Growth in the floating rate notes market has allowed issuers to gain cost-effective variable rate exposure and investors a way to manage interest rate risk, according to speakers at the first ever municipal conference focused on the securities.
"FRNs have been a common form of financing in the corporate and asset-backed debt markets to gain access to variable interest costs of funds without risks to the short-term bank market, and now the municipal industry is following suit by adopting the product within our own market," said Mark Maroney, head of U.S. rates, municipals, and securitized products at RBC Capital Markets.
RBC's municipal markets group hosted the event on Friday at the Conrad Hotel in New York City, bringing together over 180 investors and issuers to discuss the emergence of FRNs following the recent period of market challenges.
FRNs are municipal obligations with interest rates resetting regularly, often monthly or quarterly. The rates are derived from a benchmark rate — typically either the Securities Industry and Financial Markets Association seven-day swap rate or the one- or three-month London Interbank Offered Rate — plus a fixed spread negotiated at issuance. The debt provides issuers with a variable rate cost of fund without many of the risks present in traditional variable rate demand bond financings.
RBC has underwritten more than $4 billion in FRNs since 2012, and was the top issuer of the debt for 2012, according to data from Thomson Reuters.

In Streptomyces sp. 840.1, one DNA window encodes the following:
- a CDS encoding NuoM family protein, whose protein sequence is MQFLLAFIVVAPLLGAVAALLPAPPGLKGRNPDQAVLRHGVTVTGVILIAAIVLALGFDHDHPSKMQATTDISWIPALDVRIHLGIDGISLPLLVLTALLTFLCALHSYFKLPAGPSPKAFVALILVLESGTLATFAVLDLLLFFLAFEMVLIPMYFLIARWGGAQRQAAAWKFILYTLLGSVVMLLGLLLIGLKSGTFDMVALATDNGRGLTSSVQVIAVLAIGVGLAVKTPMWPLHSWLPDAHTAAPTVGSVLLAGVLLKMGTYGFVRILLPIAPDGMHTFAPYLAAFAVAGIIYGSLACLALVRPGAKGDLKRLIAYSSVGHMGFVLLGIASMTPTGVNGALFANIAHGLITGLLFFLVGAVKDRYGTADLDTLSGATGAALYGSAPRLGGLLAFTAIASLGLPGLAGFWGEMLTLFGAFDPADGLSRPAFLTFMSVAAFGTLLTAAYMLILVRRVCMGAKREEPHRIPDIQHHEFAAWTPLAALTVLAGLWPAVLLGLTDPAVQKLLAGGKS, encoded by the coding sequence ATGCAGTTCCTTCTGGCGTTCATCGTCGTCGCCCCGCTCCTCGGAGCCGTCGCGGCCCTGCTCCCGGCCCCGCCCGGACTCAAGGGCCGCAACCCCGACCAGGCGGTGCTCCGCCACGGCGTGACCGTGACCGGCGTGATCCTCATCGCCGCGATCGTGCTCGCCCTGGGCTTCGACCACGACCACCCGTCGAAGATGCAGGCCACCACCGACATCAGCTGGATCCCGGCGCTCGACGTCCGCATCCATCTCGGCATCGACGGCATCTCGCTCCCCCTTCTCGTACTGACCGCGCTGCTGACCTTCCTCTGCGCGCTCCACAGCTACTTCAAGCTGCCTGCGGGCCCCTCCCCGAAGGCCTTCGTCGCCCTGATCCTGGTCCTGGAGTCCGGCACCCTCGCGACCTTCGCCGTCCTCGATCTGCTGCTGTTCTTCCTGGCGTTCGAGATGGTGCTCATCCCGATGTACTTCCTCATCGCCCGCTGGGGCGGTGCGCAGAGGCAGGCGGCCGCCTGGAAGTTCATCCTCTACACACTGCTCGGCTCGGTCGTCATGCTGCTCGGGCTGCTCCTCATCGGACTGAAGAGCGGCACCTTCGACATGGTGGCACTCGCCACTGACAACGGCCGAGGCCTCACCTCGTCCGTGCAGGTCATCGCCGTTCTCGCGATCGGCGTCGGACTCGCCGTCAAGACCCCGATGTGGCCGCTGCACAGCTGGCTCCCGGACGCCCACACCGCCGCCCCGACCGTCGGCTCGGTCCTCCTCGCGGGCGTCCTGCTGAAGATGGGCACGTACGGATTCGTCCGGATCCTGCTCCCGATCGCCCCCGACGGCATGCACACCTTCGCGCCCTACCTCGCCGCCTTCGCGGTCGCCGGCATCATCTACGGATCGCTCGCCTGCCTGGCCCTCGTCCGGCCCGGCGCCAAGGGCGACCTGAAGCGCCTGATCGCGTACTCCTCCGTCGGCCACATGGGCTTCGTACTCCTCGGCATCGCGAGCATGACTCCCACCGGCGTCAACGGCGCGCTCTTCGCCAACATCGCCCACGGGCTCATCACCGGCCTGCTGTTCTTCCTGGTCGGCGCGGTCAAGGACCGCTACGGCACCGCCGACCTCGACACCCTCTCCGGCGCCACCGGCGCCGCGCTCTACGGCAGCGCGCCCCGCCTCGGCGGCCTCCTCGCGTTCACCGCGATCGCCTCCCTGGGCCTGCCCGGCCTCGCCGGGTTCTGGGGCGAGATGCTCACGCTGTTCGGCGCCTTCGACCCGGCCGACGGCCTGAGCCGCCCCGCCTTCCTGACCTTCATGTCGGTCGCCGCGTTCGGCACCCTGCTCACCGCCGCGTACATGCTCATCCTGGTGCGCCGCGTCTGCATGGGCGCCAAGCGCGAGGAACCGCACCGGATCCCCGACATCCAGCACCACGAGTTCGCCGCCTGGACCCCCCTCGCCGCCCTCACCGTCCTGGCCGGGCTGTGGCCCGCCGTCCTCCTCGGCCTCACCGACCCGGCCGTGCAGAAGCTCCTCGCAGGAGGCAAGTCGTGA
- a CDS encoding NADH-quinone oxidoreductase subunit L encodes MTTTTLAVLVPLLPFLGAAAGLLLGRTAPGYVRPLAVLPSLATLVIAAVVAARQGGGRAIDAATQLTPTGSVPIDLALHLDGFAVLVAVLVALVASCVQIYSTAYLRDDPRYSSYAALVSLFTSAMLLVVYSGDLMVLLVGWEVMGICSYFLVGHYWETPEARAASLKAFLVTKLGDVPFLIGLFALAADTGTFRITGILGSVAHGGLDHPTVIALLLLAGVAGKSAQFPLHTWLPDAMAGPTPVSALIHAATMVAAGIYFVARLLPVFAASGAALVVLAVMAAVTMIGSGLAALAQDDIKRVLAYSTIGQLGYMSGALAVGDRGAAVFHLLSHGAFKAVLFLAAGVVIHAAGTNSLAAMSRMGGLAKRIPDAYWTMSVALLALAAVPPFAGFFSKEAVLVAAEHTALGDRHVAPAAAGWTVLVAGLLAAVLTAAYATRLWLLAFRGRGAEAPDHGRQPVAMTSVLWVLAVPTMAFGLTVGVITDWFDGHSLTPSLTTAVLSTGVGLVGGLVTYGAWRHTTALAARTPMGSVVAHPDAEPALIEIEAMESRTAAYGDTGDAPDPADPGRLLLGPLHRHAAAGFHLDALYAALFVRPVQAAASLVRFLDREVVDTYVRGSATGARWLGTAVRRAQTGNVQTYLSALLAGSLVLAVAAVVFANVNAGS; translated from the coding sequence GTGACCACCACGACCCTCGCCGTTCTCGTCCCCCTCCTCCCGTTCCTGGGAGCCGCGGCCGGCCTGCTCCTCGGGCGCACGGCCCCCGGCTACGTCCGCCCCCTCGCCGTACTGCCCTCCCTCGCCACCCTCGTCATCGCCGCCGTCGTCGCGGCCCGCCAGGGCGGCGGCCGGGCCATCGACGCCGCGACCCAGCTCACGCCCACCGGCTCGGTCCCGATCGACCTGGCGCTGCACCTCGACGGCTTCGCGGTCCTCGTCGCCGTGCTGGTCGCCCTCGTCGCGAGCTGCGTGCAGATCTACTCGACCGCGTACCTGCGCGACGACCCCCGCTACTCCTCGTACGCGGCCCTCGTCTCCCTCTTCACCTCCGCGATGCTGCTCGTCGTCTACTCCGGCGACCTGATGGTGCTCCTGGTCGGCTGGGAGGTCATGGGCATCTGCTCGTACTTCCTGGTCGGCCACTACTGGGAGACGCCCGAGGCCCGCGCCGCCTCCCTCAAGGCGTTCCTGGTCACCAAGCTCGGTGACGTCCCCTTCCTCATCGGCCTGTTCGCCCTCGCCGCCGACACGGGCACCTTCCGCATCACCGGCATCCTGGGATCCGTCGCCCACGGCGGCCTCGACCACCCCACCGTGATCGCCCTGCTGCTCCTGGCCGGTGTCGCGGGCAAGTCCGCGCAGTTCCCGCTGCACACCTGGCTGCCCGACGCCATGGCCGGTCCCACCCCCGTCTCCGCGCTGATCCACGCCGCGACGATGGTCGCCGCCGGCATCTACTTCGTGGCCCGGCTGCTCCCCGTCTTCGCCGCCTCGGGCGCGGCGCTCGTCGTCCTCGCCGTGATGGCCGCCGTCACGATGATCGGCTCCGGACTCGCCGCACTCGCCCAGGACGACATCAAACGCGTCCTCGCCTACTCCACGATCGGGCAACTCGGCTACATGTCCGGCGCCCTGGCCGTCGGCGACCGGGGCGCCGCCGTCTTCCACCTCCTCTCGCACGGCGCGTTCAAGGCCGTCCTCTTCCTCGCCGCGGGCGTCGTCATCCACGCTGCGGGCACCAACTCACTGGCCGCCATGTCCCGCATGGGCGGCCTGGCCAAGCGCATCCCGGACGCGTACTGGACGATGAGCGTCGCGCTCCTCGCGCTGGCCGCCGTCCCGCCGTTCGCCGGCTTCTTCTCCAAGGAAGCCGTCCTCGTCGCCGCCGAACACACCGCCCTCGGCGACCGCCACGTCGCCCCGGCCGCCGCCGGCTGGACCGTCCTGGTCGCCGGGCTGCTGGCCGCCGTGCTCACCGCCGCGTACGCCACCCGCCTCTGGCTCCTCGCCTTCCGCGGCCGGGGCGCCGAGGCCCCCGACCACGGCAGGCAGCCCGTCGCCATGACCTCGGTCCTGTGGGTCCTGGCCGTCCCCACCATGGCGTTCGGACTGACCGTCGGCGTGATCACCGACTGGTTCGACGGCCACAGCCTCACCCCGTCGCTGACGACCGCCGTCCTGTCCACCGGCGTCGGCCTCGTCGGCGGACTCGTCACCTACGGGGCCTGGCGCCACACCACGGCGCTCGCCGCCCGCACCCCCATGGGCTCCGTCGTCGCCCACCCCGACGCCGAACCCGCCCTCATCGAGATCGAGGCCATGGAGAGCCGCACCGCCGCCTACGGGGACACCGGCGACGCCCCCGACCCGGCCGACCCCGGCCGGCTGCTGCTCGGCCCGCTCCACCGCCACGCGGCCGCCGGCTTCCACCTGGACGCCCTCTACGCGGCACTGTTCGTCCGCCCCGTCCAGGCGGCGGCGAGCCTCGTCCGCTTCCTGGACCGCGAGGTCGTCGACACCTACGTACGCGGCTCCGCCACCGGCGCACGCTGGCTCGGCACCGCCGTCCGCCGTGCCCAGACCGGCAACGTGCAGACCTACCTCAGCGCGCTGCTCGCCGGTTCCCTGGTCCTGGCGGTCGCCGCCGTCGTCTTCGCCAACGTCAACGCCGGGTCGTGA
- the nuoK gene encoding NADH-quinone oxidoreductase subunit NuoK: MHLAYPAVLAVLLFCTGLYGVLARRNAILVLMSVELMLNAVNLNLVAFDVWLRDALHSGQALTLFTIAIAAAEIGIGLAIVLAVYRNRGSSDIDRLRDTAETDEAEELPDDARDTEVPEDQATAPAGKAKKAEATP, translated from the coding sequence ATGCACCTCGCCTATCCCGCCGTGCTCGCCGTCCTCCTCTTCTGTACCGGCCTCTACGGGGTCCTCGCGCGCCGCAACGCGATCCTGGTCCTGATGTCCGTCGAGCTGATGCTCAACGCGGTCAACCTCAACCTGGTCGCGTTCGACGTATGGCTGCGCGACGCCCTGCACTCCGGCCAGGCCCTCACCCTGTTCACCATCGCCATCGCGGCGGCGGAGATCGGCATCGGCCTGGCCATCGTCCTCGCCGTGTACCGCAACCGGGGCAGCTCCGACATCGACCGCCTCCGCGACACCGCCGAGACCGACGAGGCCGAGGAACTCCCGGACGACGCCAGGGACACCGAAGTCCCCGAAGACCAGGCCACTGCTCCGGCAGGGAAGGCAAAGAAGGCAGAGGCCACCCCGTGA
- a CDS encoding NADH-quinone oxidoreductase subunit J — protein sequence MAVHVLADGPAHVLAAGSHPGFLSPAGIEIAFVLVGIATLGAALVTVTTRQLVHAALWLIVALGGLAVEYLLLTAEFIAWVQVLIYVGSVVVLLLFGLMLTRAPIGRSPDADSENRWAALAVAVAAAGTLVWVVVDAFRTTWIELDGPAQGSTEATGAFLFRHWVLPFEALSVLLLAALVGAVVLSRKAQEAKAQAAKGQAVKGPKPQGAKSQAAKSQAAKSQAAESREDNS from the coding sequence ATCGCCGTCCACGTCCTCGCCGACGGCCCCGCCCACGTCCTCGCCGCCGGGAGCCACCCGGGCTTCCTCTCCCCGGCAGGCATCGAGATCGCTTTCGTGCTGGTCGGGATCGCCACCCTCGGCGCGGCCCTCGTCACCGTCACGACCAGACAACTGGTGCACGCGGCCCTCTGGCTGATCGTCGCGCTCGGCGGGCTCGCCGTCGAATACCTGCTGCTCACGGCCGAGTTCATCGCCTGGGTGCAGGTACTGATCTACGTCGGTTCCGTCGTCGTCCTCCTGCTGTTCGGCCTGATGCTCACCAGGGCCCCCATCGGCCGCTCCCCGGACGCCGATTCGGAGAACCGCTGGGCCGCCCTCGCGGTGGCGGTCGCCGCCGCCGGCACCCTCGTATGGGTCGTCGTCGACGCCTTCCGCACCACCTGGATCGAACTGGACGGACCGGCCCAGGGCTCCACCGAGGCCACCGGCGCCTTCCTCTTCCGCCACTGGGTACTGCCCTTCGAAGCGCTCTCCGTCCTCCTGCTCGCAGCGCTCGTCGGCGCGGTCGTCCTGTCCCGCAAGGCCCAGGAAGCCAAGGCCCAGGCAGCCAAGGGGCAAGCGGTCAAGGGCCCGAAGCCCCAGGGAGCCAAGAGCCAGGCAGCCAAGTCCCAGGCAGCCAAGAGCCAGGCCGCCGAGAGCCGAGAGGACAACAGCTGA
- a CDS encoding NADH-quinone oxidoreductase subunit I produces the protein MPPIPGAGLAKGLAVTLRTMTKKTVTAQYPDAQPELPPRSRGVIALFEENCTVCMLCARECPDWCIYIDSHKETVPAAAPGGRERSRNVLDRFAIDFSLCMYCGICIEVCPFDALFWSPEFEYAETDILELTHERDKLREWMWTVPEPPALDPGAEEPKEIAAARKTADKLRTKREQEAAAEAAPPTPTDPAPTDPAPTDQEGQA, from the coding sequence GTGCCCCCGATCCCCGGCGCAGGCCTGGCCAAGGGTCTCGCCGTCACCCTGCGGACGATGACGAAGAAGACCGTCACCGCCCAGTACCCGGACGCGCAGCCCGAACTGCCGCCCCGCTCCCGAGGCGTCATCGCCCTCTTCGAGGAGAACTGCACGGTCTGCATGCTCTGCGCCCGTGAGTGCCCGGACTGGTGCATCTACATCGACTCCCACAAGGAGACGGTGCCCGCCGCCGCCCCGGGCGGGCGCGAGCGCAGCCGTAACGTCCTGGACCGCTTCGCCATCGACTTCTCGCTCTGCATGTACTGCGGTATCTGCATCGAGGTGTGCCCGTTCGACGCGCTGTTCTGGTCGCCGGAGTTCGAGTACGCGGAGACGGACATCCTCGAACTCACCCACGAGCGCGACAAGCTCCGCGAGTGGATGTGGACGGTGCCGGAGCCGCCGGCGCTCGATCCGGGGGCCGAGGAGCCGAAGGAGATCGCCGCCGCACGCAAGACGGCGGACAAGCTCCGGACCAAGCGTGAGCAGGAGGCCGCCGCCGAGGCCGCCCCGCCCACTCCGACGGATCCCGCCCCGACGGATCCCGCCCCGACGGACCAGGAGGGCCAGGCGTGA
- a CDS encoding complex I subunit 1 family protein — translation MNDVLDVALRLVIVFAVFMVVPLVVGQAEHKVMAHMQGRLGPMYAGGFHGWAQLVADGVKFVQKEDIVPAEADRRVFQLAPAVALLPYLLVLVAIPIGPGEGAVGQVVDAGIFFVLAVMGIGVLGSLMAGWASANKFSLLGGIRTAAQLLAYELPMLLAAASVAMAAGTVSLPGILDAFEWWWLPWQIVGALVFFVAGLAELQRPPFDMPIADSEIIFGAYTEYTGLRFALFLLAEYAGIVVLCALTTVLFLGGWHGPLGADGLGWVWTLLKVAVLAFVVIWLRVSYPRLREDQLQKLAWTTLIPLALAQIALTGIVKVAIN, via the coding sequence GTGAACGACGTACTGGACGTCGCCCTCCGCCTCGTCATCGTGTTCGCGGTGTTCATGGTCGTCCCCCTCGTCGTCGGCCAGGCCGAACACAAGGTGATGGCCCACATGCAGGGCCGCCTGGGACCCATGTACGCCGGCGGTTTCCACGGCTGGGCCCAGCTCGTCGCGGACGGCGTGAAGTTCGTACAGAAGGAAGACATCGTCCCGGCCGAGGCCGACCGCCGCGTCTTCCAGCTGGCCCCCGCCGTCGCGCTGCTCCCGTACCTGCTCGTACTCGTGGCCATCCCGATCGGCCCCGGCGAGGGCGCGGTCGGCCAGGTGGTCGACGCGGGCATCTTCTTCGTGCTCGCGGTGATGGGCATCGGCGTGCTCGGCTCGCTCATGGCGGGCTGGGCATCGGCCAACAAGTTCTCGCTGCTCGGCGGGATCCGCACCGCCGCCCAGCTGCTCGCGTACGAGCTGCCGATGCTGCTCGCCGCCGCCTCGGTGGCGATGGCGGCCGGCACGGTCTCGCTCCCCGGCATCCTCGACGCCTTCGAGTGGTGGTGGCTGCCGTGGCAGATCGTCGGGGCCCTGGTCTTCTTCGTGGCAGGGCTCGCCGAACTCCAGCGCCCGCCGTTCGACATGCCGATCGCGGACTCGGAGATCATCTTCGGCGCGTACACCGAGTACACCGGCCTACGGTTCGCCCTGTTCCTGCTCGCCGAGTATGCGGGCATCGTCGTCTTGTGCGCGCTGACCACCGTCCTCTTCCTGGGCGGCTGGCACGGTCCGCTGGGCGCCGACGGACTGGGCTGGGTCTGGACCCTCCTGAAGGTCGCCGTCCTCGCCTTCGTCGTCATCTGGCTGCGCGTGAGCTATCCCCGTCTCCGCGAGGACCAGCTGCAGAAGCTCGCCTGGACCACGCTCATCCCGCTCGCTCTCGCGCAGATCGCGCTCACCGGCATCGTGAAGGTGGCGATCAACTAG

"Within our client base, we have seen a significant uptake in interest in FRNs over the last few years, as evidenced by the 89 industry-wide FRN transactions totaling $16 billion since 2009," said Chris Hamel, head of the municipal finance group at RBC. "[Friday's] event convenes some of the biggest players in the space to further examine the opportunities and challenges in our market and we are thrilled to host this opportunity."
Mark Muller, senior portfolio manager at Loews Corporation, gave the keynote address, discussing the changes in the municipal market landscape over the last five years. He noted the increase in interest with the decline of credit enhancements, including letter-of-credits and standby purchase agreement support, and the low supply of FRNs, which has driven the market's rebound.
Other investor panelists included Lyle Fitterer, managing director at Wells Capital Management, Justin Schwartz, portfolio manager at Vanguard, and James Pruskowski, managing director and portfolio manager at BlackRock.
The panelists said FRNs are an attractive asset because they provide protection against interest rate risk, particularly in the current environment.
In a second panel, issuers discussed the maturity of the municipal market, which now has a much larger investor base. As a result, they said the pricing in the market has become more efficient, allowing issuers to gain floating rate exposure at a cost-effective price.
Issuer panelists included Nikolaus Grieshaber, chief financial officer at the Pennsylvania Turnpike, Carol Kostik, deputy comptroller for public finance in the New York City comptroller's office, Katherine McManus, deputy general counsel finance at the New York Metropolitan Transportation Authority, and Donna Manuelli, chief financial officer at the New Jersey Turnpike Authority.
RBC was ranked fifth among underwriters in 2012, working on 632 issues totaling $21 billion, according to Thomson Reuters. The firm's municipal markets group employs more than 345 people in 26 cities.